Teasingly, she jumped from branch to branch, higher up the canopy. She too had an impossible wish I sensed, she wanted me to cast off my earthly fetters and follow her up. If only I could fly: to sprout wings and feel the sun’s warmth far above the winter clouds. The idea appealed to me. I have a hunch that perhaps the opposite appealed to her – that she wished to swap the vehicles of our souls.

To pluck hands, fingers, knees, and toes from her own body– just as she plucks worms from the earth moistened by morning dew.

To pluck all her feathers out except one, which she would dip into the ink as black as her last feather and scrawl a nearly forgotten tale about a bird who was once a boy.

Red light.

The traffic signal is staring at me, its red angry eye looks so enraged it might just burst like a ripe old tomato, leaking pulp out over the asphalt. I flinch at the violent thought and turn my thoughts to the red cherry tomatoes my Pop used to grow. He would look at his plants through the sliding door while sitting in his grand wooden armchair. The sliding doors were so filthy and warped from the sunshine that you could hardly see through them. I remember skipping back and forth past them, I must have been around six or seven, cackling at my warped reflection and my Pop laughing with me.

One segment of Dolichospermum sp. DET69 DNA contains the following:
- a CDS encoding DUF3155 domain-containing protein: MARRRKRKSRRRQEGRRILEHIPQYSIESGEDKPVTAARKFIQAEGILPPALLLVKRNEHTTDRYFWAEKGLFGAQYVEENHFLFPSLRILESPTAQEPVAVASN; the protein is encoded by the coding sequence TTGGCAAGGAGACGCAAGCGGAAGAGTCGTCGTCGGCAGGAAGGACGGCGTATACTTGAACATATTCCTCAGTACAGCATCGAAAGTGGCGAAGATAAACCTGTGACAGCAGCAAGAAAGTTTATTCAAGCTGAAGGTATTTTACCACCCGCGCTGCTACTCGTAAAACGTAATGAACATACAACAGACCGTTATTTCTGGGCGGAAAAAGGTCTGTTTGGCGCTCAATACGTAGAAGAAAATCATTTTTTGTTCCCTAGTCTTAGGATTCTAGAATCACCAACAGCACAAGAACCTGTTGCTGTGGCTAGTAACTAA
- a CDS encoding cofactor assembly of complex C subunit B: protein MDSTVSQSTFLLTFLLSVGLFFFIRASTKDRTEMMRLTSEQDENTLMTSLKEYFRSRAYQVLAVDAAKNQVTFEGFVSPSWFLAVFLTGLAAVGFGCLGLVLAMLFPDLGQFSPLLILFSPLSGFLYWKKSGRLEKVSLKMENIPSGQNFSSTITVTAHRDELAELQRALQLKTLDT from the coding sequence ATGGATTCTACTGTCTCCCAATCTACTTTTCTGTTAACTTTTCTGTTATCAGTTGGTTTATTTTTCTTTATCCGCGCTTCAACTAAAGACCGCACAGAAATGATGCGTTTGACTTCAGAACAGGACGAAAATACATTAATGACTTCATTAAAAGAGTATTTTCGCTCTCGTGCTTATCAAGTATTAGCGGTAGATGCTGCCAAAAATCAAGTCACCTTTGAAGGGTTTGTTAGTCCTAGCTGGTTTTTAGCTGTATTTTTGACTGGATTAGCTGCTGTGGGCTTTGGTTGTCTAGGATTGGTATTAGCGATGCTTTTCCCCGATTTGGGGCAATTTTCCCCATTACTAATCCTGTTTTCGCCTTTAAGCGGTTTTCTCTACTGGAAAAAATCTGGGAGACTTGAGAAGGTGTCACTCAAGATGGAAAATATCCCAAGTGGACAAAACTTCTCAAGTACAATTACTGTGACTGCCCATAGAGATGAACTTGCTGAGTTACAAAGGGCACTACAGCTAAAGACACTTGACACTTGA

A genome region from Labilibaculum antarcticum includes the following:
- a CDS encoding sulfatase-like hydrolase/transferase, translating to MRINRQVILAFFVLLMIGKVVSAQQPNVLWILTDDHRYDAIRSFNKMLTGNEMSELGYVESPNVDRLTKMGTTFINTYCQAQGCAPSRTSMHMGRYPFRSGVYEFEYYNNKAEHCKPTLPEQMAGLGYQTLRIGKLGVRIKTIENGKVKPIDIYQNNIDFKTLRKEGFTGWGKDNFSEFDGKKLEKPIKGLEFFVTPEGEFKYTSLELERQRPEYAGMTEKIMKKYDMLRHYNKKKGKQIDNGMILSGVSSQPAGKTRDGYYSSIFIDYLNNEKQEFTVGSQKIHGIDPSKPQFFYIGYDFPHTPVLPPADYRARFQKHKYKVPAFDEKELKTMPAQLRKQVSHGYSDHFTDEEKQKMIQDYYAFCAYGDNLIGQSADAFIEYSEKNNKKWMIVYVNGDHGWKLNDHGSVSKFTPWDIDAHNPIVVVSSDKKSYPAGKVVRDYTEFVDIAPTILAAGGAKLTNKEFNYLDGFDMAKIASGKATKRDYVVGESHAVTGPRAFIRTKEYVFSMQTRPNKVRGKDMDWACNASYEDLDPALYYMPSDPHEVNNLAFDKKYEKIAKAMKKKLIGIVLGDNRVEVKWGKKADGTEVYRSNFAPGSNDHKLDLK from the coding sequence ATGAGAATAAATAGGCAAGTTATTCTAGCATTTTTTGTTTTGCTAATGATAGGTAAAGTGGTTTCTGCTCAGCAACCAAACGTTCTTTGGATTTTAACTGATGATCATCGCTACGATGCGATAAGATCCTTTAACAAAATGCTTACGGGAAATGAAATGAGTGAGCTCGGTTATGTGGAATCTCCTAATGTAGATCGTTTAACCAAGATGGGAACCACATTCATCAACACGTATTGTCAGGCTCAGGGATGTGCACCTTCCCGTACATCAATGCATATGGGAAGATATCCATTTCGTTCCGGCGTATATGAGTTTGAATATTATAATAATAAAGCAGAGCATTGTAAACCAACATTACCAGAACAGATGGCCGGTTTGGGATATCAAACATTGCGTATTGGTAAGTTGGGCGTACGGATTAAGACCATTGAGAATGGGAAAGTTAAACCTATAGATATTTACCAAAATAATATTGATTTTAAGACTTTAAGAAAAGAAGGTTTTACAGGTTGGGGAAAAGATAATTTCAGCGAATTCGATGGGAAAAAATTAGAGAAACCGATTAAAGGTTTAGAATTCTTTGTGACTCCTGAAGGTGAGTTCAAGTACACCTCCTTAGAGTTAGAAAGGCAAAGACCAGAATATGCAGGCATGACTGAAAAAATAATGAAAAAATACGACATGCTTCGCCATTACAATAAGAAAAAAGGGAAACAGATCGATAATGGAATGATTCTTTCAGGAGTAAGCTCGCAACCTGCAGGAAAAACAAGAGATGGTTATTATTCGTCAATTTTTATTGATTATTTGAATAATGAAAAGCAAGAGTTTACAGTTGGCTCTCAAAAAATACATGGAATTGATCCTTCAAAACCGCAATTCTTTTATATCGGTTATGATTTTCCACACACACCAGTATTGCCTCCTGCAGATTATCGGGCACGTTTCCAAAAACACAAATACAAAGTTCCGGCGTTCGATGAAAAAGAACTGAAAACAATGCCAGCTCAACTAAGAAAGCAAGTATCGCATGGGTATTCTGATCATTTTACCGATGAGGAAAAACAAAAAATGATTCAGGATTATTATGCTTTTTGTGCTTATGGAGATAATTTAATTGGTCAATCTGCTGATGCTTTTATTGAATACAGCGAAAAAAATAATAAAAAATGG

He wore thick glasses that sat on his proud Italian nose, which was always pointed towards his garden. He still wished he could be out there rather than stuck in that armchair feeling his bones creak like the limbs of a great oak.

“Don’t get old,” he’d tell me half joking.

“Okay, I won’t.”

I can see his soft hazel eyes looking down at me. One second they could show love and the next moment his gaze could cut steel. It is the type of gaze you aren’t born with but is carved into your eyes by sharp moments of love and violence. My Pop saw Egypt, Papua New Guinea, and Libya. He fought through them, he fought for our way of life. I remind myself of this at crucial times, that my day-to-day problems don’t involve a fight against the spread of tyrannical fascism; the stakes aren’t life or death.

I don’t feel the common stresses of life while moving. The rush I feel from speed is not from moving towards something but the comfort of moving away. It’s a naivety, somehow I trick myself into thinking that the problems that haunt my life won’t follow me. I’ve wandered enough to realise that the problem is me, it is a painful fact which took me a long time to admit.